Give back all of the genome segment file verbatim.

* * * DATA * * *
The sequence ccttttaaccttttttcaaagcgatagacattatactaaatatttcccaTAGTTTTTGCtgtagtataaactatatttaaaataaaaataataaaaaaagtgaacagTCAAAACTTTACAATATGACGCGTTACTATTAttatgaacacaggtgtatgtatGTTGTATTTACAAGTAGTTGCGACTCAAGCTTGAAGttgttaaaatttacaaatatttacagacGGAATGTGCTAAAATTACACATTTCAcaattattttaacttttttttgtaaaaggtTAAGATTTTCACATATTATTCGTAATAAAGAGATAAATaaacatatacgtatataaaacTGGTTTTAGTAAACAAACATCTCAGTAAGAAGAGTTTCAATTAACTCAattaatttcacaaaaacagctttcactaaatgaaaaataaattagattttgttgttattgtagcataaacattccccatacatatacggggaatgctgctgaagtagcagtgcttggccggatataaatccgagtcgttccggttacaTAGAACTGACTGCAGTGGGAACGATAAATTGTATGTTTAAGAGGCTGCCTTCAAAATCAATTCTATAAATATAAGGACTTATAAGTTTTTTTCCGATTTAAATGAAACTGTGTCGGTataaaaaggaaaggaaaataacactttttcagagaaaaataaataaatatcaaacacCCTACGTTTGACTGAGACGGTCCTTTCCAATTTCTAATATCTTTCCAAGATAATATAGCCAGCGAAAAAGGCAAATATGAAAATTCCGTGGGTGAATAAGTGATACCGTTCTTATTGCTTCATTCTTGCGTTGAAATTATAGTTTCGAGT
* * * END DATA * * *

The sequence ccttttaaccttttttcaaagcgatagacattatactaaatatttcccaTAGTTTTTGCtgtagtataaactatatttaaaataaaaataataaaaaaagtgaacagTCAAAACTTTACAATATGACGCGTTACTATTAttatgaacacaggtgtatgtatGTTGTATTTACAAGTAGTTGCGACTCAAGCTTGAAGttgttaaaatttacaaatatttacagacGGAATGTGCTAAAATTACACATTTCAcaattattttaacttttttttgtaaaaggtTAAGATTTTCACATATTATTCGTAATAAAGAGATAAATaaacatatacgtatataaaacTGGTTTTAGTAAACAAACATCTCAGTAAGAAGAGTTTCAATTAACTCAattaatttcacaaaaacagctttcactaaatgaaaaataaattagattttgttgttattgtagcataaacattccccatacatatacggggaatgctgctgaagtagcagtgcttggccggatataaatccgagtcgttccggttacaTAGAACTGACTGCAGTGGGAACGATAAATTGTATGTTTAAGAGGCTGCCTTCAAAATCAATTCTATAAATATAAGGACTTATAAGTTTTTTTCCGATTTAAATGAAACTGTGTCGGTataaaaaggaaaggaaaataacactttttcagagaaaaataaataaatatcaaacacCCTACGTTTGACTGAGACGGTCCTTTCCAATTTCTAATATCTTTCCAAGATAATATAGCCAGCGAAAAAGGCAAATATGAAAATTCCGTGGGTGAATAAGTGATACCGTTCTTATTGCTTCATTCTTGCGTTGAAATTATAGTTTCGAGT